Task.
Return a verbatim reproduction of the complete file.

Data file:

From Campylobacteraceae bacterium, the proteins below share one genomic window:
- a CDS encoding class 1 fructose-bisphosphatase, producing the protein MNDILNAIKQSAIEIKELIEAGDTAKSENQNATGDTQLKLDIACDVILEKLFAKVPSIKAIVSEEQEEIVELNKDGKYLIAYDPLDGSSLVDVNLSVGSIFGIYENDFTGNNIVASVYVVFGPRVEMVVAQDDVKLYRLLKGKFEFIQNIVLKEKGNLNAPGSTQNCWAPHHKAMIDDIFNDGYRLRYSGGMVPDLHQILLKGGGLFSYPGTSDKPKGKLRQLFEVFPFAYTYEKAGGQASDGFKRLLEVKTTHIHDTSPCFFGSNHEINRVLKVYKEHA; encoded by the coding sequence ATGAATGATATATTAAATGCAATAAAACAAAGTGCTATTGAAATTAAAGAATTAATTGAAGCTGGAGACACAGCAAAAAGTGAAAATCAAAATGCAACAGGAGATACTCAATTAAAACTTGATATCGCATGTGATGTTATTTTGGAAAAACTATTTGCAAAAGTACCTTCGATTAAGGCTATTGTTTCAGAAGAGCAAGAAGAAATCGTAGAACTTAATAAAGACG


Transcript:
From Campylobacteraceae bacterium, the proteins below share one genomic window:
- a CDS encoding class 1 fructose-bisphosphatase, producing the protein MNDILNAIKQSAIEIKELIEAGDTAKSENQNATGDTQLKLDIACDVILEKLFAKVPSIKAIVSEEQEEIVELNKDGKYLIAYDPLDGSSLVDVNLSVGSIFGIYENDFTGNNIVASVYVVFGPRVEMVVAQDDVKLYRLLKGKFEFIQNIVLKEKGNLNAPGSTQNCWAPHHKAMIDDIFNDGYRLRYSGGMVPDLHQILLKGGGLFSYPGTSDKPKGKLRQLFEVFPFAYTYEKAGGQASDGFKRLLEVKTTHIHDTSPCFFGSNHEINRVLKVYKEHA; encoded by the coding sequence ATGAATGATATATTAAATGCAATAAAACAAAGTGCTATTGAAATTAAAGAATTAATTGAAGCTGGAGACACAGCAAAAAGTGAAAATCAAAATGCAACAGGAGATACTCAATTAAAACTTGATATCGCATGTGATGTTATTTTGGAAAAACTATTTGCAAAAGTACCTTCGATTAAGGCTATTGTTTCAGAAGAGCAAGAAGAAATCGTAGAACTTAATAAAGACG